The Bronx, Grand Concourse, and Going Home Again: An ObservationOver the past two weeks, I returned back home to the Bronx where I lived the first 28 years of my life. The first occasion was for the sudden passing of my dearest friend’s father. A bittersweet occasion made memorable by being able to see all my brothers and sisters (there are seven of us) for the first time in almost five years (you can always count on a funeral to bring families together, yes?).
I returned a week later to see one of my favorite bands, Yo La Tengo, perform at (Le) Poisson Rouge in New York City’s West Village (they were terrific). It had been almost two years since I visited the borough where I experienced the pleasures and pitfalls of a misspent youth. Lots of memories there. And as the time that I moved away from the old neighborhood grows, it becomes all the more dear to me.
But only because I got out.
The Perez Family (Brothers & Sisters)Our family moved to the Grand Concourse from University Avenue while I was in third grade. The Grand Concourse (originally known as the Grand Boulevard and Concourse) was first built in 1894 and was opened to traffic in 1909. It was conceived as a means of connecting the borough of Manhattan to the northern Bronx. It stretches four and a half miles in length, measures 180 feet across, and is separated into three roadways by tree-lined dividers. It was hailed as the Champs-Élysées of the Bronx and was the ultimate prestige address for vast numbers of the city’s upper-middle class. But that was a long time ago.
Like much of the rest of the Bronx, the Grand Concourse experienced decay and decline during the 1970s and the 1980s. However, as most of the abandoned buildings were razed, the handsome Art Deco buildings that adorn the tree lined streets of the Concourse were spared. It is still an architectural treasure, its forgotten beauty still evident. My little piece of the Concourse was on the corner of 196th Street; that was my whole world as a kid. And it was a great place to grow up.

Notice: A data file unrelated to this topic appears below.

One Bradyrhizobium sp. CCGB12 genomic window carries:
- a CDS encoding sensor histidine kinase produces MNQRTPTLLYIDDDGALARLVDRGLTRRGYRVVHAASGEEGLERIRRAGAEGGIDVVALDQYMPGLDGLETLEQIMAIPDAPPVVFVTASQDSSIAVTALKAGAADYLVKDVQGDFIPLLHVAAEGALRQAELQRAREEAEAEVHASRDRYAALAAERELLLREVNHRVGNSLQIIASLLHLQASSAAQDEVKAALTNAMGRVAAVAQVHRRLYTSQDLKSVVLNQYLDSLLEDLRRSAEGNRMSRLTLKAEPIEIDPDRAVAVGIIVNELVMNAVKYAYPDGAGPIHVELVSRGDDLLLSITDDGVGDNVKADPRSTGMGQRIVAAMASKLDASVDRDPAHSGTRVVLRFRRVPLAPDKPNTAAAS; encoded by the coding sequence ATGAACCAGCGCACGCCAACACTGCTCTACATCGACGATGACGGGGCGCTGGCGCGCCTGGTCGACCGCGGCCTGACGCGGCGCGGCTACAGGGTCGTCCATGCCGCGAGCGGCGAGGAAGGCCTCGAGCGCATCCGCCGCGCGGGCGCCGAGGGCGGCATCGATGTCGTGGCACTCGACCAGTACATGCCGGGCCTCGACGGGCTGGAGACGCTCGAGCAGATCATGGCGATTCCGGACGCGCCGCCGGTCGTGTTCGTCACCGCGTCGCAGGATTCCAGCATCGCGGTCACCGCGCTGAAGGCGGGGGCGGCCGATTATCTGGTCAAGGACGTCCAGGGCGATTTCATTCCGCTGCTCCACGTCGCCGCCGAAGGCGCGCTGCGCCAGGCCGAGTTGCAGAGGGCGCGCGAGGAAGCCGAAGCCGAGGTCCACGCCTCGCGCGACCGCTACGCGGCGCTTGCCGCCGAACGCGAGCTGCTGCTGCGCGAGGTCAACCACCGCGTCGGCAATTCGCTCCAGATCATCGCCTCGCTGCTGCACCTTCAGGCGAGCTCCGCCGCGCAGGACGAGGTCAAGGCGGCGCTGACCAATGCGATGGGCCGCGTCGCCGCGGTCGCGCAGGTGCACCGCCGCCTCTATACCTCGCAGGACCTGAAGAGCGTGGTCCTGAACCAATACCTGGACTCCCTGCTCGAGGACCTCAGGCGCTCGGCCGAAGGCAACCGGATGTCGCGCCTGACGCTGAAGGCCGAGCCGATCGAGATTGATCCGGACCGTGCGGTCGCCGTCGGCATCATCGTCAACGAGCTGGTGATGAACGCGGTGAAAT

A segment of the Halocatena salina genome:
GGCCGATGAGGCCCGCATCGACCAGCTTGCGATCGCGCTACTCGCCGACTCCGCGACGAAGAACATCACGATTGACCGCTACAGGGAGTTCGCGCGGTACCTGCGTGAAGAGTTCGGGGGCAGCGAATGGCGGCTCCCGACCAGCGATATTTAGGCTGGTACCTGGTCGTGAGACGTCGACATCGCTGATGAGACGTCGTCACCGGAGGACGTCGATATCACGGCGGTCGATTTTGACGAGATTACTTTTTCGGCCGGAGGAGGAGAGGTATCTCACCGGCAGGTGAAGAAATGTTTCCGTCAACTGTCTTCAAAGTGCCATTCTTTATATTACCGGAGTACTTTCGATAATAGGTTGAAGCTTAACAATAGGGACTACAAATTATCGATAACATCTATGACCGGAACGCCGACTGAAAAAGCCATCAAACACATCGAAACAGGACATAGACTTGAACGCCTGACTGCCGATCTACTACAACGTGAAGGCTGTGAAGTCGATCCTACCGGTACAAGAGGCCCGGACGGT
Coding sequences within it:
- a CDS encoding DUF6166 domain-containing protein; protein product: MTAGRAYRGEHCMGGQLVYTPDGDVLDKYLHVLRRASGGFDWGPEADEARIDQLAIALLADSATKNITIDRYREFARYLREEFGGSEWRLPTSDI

My mother, the undisputed Queen of the building, still resides there; a woman barely five feet tall in a spacious three bedroom apartment that once was home to her seven children. An apartment filled with sweet and melancholy memories; the sound of laughter and the occasional (or was it common?) roar of dissent between brother and sister. It was the apartment where my father suffered a life-ending heart attack when he was only 50 years old in 1991. I watched many a New York Mets game with him in the living room on an old 19” black and white TV, now replaced with a grand 42” plasma.
My brother (#1) and sister (#6) at my father's tombstone, St. Raymond CemeteryWe were fortunate to have one of the few apartments that looked out to the front and back of the building. You only had to peek out through the curtains to see if any of your friends were hanging out outside. It was the kind of neighborhood where there was rarely a dull moment. We played touch football, wiffle ball, and Chinese handball (known as “slugs”) right out in front of the building (to the chagrin of many passing pedestrians), usually until the wee hours of the morning (to the chagrin of those trying to get a peaceful night’s sleep).
When we weren’t playing, we were just “chilling” on whatever car that happened to be parked in front of the building. Talking, snapping on each other, boys flirting with girls; there was always action in front of our building. It’s what made growing up on 196th & the Grand Concourse so special. It’s why I am who I am…and I’d never change that.